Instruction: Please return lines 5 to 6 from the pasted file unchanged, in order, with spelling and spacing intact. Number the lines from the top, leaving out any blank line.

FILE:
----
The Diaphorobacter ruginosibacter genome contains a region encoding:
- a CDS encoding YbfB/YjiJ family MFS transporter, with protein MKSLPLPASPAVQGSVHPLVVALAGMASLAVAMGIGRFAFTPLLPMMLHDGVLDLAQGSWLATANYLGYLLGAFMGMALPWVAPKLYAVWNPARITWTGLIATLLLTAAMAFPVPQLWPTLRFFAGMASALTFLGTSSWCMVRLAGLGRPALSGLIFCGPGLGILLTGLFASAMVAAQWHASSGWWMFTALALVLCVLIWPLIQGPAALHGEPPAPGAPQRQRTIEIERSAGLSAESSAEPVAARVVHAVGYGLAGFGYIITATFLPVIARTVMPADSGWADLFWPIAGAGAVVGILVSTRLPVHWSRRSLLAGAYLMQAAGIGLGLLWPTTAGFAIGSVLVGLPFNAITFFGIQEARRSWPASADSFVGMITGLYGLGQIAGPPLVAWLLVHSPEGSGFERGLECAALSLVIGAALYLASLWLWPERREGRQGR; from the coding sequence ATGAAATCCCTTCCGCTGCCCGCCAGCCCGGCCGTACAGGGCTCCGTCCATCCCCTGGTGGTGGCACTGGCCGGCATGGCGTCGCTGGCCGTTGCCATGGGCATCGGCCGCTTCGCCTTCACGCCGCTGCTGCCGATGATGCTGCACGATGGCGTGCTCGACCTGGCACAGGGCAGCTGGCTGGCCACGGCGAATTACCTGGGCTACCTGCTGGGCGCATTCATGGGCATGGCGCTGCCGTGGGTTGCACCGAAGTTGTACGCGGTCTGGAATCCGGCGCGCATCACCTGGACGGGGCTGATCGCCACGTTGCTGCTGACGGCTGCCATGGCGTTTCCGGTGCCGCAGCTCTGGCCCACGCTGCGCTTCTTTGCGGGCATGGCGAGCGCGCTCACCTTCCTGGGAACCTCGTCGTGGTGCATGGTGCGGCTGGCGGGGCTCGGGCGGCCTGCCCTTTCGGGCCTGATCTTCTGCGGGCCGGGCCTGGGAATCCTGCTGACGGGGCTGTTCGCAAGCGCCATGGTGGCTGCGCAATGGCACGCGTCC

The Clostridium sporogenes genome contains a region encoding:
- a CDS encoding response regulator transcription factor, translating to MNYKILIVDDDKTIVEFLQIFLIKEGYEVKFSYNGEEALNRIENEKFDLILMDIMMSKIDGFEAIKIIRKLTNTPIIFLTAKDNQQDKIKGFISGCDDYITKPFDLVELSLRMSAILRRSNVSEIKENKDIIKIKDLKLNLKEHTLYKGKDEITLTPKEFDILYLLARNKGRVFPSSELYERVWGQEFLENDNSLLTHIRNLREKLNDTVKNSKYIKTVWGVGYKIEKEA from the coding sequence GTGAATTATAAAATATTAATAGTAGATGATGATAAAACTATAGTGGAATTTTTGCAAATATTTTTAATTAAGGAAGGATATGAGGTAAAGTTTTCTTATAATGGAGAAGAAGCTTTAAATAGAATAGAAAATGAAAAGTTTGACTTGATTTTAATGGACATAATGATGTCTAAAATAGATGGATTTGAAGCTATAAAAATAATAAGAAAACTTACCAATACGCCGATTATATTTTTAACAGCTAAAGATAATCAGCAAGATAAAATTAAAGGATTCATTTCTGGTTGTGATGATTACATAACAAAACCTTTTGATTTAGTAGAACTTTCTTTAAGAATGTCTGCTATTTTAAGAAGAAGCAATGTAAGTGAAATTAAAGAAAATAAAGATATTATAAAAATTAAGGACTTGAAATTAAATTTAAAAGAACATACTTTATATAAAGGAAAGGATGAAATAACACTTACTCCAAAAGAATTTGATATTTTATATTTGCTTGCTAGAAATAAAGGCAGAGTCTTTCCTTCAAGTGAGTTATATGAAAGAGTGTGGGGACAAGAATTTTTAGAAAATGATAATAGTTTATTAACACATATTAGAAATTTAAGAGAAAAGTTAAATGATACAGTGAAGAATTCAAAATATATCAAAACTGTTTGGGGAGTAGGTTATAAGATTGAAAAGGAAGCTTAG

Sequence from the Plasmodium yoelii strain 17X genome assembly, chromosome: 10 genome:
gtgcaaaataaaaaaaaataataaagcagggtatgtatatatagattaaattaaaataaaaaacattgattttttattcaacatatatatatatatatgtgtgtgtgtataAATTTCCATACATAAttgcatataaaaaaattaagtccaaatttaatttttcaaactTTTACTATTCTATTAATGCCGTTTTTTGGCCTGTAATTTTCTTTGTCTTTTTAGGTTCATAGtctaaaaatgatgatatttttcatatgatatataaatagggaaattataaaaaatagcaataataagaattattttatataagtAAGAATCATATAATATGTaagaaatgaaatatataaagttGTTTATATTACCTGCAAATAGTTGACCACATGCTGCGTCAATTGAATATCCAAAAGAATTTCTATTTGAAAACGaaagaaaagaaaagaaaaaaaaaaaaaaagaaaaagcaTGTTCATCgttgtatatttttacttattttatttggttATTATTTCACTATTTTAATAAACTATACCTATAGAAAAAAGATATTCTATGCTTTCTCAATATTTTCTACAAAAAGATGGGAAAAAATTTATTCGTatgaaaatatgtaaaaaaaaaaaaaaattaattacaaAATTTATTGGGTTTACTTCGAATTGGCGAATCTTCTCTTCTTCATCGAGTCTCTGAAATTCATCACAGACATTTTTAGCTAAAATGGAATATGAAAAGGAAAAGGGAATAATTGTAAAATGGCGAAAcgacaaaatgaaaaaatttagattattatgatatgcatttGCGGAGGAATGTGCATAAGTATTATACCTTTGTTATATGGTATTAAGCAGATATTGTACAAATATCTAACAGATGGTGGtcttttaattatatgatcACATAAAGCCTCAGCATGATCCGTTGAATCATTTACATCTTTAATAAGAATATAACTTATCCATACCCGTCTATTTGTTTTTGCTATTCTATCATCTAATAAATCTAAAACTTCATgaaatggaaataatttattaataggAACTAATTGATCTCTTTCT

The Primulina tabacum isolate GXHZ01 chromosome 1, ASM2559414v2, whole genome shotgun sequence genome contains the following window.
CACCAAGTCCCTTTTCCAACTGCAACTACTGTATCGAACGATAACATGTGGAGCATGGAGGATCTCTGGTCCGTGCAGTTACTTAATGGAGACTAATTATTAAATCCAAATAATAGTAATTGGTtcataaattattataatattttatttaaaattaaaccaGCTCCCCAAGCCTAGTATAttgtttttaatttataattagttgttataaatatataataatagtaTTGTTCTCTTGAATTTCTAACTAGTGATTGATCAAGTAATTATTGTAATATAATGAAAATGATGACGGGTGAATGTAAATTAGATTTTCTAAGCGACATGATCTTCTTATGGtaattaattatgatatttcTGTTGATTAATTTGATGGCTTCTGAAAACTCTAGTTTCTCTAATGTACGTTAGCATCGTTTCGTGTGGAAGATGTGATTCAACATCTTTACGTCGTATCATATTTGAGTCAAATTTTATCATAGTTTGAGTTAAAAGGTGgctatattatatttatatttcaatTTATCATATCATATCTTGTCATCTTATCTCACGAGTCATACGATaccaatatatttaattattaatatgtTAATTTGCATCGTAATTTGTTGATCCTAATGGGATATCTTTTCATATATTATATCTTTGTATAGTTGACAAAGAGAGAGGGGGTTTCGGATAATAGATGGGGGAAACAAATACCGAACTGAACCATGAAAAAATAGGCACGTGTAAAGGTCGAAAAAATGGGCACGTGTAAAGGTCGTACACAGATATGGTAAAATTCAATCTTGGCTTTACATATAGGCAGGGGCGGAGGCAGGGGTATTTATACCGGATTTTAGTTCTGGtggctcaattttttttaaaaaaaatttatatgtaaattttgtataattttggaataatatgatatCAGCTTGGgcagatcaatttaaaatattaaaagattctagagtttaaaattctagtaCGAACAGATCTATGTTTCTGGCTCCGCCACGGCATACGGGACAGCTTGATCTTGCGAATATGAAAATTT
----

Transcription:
Sequence from the Plasmodium yoelii strain 17X genome assembly, chromosome: 10 genome:
gtgcaaaataaaaaaaaataataaagcagggtatgtatatatagattaaattaaaataaaaaacattgattttttattcaacatatatatatatatatgtgtgtgtgtataAATTTCCATACATAAttgcatataaaaaaattaagtccaaatttaatttttcaaactTTTACTATTCTATTAATGCCGTTTTTTGGCCTGTAATTTTCTTTGTCTTTTTAGGTTCATAGtctaaaaatgatgatatttttcatatgatatataaatagggaaattataaaaaatagcaataataagaattattttatataagtAAGAATCATATAATATGTaagaaatgaaatatataaagttGTTTATATTACCTGCAAATAGTTGACCACATGCTGCGTCAATTGAATATCCAAAAGAATTTCTATTTGAAAACGaaagaaaagaaaagaaaaaaaaaaaaaaagaaaaagcaTGTTCATCgttgtatatttttacttattttatttggttATTATTTCACTATTTTAATAAACTATACCTATAGAAAAAAGATATTCTATGCTTTCTCAATATTTTCTACAAAAAGATGGGAAAAAATTTATTCGTatgaaaatatgtaaaaaaaaaaaaaaattaattacaaAATTTATTGGGTTTACTTCGAATTGGCGAATCTTCTCTTCTTCATCGAGTCTCTGAAATTCATCACAGACATTTTTAGCTAAAATGGAATATGAAAAGGAAAAGGGAATAATTGTAAAATGGCGAAAcgacaaaatgaaaaaatttagattattatgatatgcatttGCGGAGGAATGTGCATAAGTATTATACCTTTGTTATATGGTATTAAGCAGATATTGTACAAATATCTAACAGATGGTGGtcttttaattatatgatcACATAAAGCCTCAGCATGATCCGTTGAATCATTTACATCTTTAATAAGAATATAACTTATCCATACCCGTCTATTTGTTTTTGCTATTCTATCATCTAATAAATCTAAAACTTCATgaaatggaaataatttattaataggAACTAATTGATCTCTTTCT